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Shimano Neutral Service: sharing the people’s passion

Connect with consumers, stay in touch with the market, and most of all help people get the most enjoyment out of their bike ride, whether they’re racing as pros or fulfilling a lifelong dream of finishing a classic tour.

That’s the idea behind Shimano Neutral Support. We caught up with Carola Groeneveld, Event Coordinator at Shimano Europe, who for 5 years coordinated technical support for Shimano Benelux, and Bart Boom, who as technical service promoter at Shimano has dealt hands-on with people like you and me prior to races like the Tour of Flanders and the Amstel Gold Race.

What makes riders tick?

‘We set up our Neutral Service to make sure that people get as much pleasure out of cycling as possible,’ Carola says. In fact, that’s one of the main drivers behind Shimano’s cycling products: promote a healthy outdoor lifestyle.

Shimano Neutral Service goes to all the main races in the Benelux, where cycling runs through everyone’s veins. ‘Recreational riders are always really happy when we can help them. They’re often there to ride in pretty intense, heavy tours, like the Tour of Flanders and the Amstel Gold Race. They’ve been working hard towards the event and are super determined to finish the race. So there’s nothing worse than breaking a spoke or cable halfway through the event. We’re there to help people get back on their bikes so they can chase their dream again.’

A 100% non-profit service

The service is available in several stands and tents set up at fixed places along the tour where there are also food and drink stands. The service is 100% non-profit. ‘We do ask recreational riders for a small voluntary contribution, though,’ Carola says. ‘They make a small contribution as they see fit for things that have been replaced, like tires or cables. The money goes into a big pot and at the end of the year we donate it all to a charity.’

Good explanation = good maintenance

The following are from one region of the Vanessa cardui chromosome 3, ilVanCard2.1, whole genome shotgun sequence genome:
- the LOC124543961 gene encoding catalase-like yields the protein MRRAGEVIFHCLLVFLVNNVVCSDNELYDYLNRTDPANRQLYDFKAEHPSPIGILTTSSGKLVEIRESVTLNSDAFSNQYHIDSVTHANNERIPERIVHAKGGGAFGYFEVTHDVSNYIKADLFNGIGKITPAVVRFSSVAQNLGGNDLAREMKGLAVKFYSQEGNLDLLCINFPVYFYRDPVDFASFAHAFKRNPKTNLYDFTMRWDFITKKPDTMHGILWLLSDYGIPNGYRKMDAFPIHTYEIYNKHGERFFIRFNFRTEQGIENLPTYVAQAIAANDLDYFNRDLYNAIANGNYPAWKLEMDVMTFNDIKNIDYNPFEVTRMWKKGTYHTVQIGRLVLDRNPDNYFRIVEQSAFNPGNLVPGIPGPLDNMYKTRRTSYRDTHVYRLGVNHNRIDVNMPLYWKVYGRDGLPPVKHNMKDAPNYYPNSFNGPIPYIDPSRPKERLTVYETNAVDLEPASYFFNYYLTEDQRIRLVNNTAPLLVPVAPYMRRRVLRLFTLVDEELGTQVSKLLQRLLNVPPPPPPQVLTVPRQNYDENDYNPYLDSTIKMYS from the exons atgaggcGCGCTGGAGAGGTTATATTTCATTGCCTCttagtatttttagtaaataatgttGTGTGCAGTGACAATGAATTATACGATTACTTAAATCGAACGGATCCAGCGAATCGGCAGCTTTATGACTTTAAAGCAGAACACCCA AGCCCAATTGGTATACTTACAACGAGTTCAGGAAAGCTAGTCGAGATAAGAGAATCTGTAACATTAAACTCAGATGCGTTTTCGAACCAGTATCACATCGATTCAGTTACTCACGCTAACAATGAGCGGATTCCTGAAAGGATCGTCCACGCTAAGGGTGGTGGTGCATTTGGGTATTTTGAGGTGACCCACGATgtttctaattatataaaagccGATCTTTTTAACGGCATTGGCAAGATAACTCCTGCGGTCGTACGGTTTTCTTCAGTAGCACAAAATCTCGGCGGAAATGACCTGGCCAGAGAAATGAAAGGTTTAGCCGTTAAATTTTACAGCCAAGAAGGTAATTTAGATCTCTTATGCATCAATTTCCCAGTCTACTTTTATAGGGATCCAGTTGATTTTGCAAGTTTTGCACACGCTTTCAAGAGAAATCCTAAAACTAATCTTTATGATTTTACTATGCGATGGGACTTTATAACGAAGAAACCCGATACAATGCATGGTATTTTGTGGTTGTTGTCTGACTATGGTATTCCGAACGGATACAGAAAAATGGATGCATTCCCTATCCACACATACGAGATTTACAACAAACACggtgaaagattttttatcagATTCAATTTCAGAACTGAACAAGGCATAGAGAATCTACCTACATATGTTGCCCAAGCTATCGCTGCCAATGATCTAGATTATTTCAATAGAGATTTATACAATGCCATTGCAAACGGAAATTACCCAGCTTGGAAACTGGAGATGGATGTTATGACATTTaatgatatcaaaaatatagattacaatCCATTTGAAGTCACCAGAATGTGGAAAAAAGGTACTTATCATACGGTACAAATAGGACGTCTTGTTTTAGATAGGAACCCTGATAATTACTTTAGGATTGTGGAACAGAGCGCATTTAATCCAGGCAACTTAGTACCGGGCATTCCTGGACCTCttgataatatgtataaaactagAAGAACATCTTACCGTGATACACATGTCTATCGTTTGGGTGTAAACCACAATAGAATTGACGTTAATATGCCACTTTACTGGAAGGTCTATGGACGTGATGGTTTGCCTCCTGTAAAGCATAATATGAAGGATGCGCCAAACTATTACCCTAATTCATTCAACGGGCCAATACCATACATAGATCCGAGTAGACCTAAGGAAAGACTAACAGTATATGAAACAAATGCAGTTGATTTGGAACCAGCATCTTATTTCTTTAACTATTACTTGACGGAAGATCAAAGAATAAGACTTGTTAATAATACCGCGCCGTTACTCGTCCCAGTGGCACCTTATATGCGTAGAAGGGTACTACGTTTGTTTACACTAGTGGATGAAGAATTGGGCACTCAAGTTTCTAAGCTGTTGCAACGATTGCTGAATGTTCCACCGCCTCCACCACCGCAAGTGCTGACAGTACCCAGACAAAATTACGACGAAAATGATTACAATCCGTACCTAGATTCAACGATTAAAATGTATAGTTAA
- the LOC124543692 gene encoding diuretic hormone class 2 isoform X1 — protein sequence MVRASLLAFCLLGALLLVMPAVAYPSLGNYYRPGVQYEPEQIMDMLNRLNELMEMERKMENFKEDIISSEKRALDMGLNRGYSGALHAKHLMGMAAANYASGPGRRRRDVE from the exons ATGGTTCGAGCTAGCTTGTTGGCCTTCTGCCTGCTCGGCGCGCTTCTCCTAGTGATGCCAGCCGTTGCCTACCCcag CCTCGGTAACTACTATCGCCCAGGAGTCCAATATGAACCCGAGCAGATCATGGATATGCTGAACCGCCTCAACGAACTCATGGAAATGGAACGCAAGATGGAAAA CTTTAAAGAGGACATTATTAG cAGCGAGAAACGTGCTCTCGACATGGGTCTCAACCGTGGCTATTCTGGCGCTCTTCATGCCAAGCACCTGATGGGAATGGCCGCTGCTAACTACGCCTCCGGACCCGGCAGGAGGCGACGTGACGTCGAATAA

Bicycle components are getting more and more technical by the year, so it’s important that people get a good explanation of the ins and outs of the technology. A better maintenance plan will save people huge headaches in the future. Of course, the more time riders have to invest in Shimano’s service the better. That’s why Shimano often goes to events a day earlier than in the past. ‘During a tour,’ Carola says, ‘all people want is for us to fix their bikes as quickly as possible so they can hit the road again. But that leaves us little time to explain things in any detail. So now we’ll often show up on registration day, for example, because then people have more time to visit our stands and talk to us.’

"I’ve seen the craziest bikes you can imagine ride by in the Tour of Flanders. Bikes that might have been literally plucked out of a canal in Amsterdam. Something you look at and think, There’s no way you can ride the tour on that!"

The passion is the charm

The charm of tour events is that they bring out the passion and dedication of regular people for cycling. ‘I’ve seen the craziest bikes you can imagine ride by in the Tour of Flanders,’ Carola says. ‘Bikes that might have been literally plucked out of a canal in Amsterdam. Something you look at and think “There’s no way you can ride the tour on that!”’

For many people finishing a tour is a goal in life. ‘You can’t imagine the bikes we’ve seen come our way,’ says Bart. ‘In 2015 I was working at the Amstel Gold Race before the start of the race, and this guy showed up with an old piece of scrap metal that must have been 25 or 30 years old. “The gears aren’t shifting right,” he told me. As soon as I had the bike in the repair stand, he said “last year everything worked perfectly.” So I asked him, “what have you done with the bike in the meantime?” He had left it hanging in his shed all year!’

‘This guy used his bike once a year, to ride in the tour version of the Amstel Gold Race. The rest of the year his bike was gathering moss or spider webs. We’ll do everything we can to get these guys back on the road, which means being pretty inventive sometimes. That was the case with this guy. We made sure he could hit the road shifting normally, which was nothing short of a miracle.’

"What’s really striking is how emotionally attached people are to their bicycles. It may have been their father’s bike, for example, or there may be other memories attached to it."

Bikes are emotional objects. ‘I’ve seen people ride the race on bikes that were so old only one gear worked,’ Carola says. ‘What’s really striking is how emotionally attached people are to their bicycles. It may have been their father’s bike, for example, or there may be other memories attached to it. And that may be why they insist on riding the tour on that specific bike, even though they probably could have chosen a better one.’ That’s why people sometimes bring 25 or 30-year old bikes for Shimano Neutral Service to fix. But to them, of course, it’s not just a bike. It’s so much more.

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